The small differences in the specific gravity values given in the above table are probably due to the presence of various impurities. Since coloured diamonds always contain a small amount of impurity, the specific gravity will vary with the colour, as is shown in the table below.
Colourless diamond 3.521
Other values sometimes given are : colourless diamoud 3.519, light yellow and green 3.521, for colourless Cape diamonds 3.520, and for yellow diamonds from the same locality 3.524.
Determinations which give results much above or much below the mean value of the specific gravity of diamond, namely, and specially those which approximate to the extreme values, 3.3 and 3.7, must be regarded either as inaccurate or as having been made on impure material.
Black carbonado has a much lower specific gravity than pure crystals of diamond, values ranging from 3.141 to 3.416 having been determined. This is due to the porous nature of the material, the numerous air spaces enclosed in its substance causing it to be lighter, bulk for bulk, than are crystals of diamond.
HARDNESS OF DIAMOND.
In respect to its hardness, diamond stands alone among all other substances, whether natural or artificial. The hardness possessed by some artificial substances, such, for example, as crystallised boron and carborundum, does, however, approach that of diamond. This gem stands at the head of Mohs' scale, and receives the number 10 as a measure of its hardness. Between this and the next hardest natural substance, namely corundum (ruby and sapphire), there is a wide gap, the difference in hardness between diamond and corundum being far greater than that which exists between corundum and talc, the softest of all minerals. The unique degree of hardness thus possessed by diamond renders it easily recognisable, since it scratches all other substances without exception, and is itself scratched by none.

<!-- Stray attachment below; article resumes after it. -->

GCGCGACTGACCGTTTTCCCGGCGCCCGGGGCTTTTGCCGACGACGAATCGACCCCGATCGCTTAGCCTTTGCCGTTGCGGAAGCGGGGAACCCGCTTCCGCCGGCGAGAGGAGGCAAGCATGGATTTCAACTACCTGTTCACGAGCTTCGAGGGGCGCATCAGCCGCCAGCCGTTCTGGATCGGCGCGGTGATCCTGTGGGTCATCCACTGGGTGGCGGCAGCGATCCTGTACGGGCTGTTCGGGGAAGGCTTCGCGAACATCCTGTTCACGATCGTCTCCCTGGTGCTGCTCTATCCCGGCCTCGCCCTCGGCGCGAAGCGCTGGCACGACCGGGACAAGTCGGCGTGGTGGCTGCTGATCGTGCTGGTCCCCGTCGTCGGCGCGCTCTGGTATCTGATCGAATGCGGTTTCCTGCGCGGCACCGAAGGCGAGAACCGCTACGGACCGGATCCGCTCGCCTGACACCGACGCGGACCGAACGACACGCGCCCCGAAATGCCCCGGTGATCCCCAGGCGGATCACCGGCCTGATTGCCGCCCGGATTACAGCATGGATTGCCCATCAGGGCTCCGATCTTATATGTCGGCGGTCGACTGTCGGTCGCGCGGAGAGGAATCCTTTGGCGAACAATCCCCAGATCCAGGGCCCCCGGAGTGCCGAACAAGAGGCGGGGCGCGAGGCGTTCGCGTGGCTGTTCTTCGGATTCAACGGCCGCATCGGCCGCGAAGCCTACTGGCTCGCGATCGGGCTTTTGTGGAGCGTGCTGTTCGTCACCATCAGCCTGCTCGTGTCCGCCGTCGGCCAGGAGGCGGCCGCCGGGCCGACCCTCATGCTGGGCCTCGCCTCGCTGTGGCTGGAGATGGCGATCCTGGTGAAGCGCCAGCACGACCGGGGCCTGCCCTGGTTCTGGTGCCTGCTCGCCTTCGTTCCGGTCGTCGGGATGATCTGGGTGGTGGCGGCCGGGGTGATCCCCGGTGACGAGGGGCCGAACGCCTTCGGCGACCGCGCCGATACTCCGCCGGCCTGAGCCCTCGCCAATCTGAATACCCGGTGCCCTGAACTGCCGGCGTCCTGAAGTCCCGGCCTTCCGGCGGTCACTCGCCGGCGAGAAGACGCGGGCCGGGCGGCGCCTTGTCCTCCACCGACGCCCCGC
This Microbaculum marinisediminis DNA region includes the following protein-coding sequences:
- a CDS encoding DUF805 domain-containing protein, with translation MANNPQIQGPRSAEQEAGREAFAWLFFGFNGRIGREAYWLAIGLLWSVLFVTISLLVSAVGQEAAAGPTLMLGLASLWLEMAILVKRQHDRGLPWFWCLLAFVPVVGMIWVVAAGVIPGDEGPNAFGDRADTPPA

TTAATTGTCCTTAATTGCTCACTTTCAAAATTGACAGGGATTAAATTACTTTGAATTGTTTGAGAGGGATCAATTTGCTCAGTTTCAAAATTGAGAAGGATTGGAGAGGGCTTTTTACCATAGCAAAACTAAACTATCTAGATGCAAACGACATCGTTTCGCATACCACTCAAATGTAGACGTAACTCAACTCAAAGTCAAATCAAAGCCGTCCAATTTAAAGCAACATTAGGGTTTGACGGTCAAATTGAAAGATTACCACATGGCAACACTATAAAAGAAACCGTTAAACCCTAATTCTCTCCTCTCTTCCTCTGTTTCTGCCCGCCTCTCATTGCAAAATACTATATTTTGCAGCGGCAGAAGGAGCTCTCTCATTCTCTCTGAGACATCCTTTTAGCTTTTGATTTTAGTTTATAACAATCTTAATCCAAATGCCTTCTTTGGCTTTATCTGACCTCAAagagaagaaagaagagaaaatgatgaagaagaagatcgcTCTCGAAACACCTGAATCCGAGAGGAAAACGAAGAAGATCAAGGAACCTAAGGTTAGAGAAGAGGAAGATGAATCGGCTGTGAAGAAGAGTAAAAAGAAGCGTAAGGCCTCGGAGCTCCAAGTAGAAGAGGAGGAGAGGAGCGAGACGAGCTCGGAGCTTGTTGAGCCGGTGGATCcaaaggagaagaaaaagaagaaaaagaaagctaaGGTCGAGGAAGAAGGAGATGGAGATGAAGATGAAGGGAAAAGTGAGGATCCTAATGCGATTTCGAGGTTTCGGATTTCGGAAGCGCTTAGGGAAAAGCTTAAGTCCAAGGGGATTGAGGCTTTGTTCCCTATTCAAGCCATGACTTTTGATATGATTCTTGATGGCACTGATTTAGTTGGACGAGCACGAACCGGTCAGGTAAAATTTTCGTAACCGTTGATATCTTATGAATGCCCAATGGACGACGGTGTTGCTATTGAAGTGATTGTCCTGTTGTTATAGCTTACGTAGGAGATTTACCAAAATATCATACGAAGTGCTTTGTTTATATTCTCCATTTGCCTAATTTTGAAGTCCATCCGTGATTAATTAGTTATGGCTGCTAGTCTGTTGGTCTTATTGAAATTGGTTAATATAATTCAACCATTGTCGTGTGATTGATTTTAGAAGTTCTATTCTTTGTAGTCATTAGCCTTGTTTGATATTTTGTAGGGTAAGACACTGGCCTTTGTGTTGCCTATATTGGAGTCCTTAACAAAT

It is a remarkable fact that degrees of hardness exist in diamonds among themselves, this being shown by the fact that diamonds from one locality are capable of scratching those from other localities. Thus the Australian stones are harder than those from South Africa, which are said to be the softest of all diamonds; and the beautiful black diamonds of Borneo are harder than those of other colours. It is also remarkable that many South African diamonds gradually assume their characteristic hardness only after a more or less prolonged exposure to air.
Diamond forms no exception to the general rule that the hardness of a crystal is not everywhere the same. It has been observed that the powder obtained by rubbing the surface of diamond crystals in the operation of bruting, which will be described in the section on diamond cutting, is more efficacious in the process of grinding than is the powder obtained by pounding up large fragments of diamond. It may naturally be inferred from this, that diamond crystals must be harder on the exterior than in the interior. On the surface itself, however, differences in hardness are distinctly perceptible, some faces of the crystal being more easily scratched than others, while on each face there are certain directions along which scratching may be more readily effected than in others. This being so, it follows that the process of grinding will also be more difficult in certain directions and on certain parts of the stone than in others. This subject will, however, be treated more fully in the section devoted to diamond cutting.
The great degree of hardness possessed by diamond renders it exceptionally suitable for use in personal ornament, since the sharpness of the edges and corners of the cut stone and the lustre of the polished facets are retained in spite of long continued wear.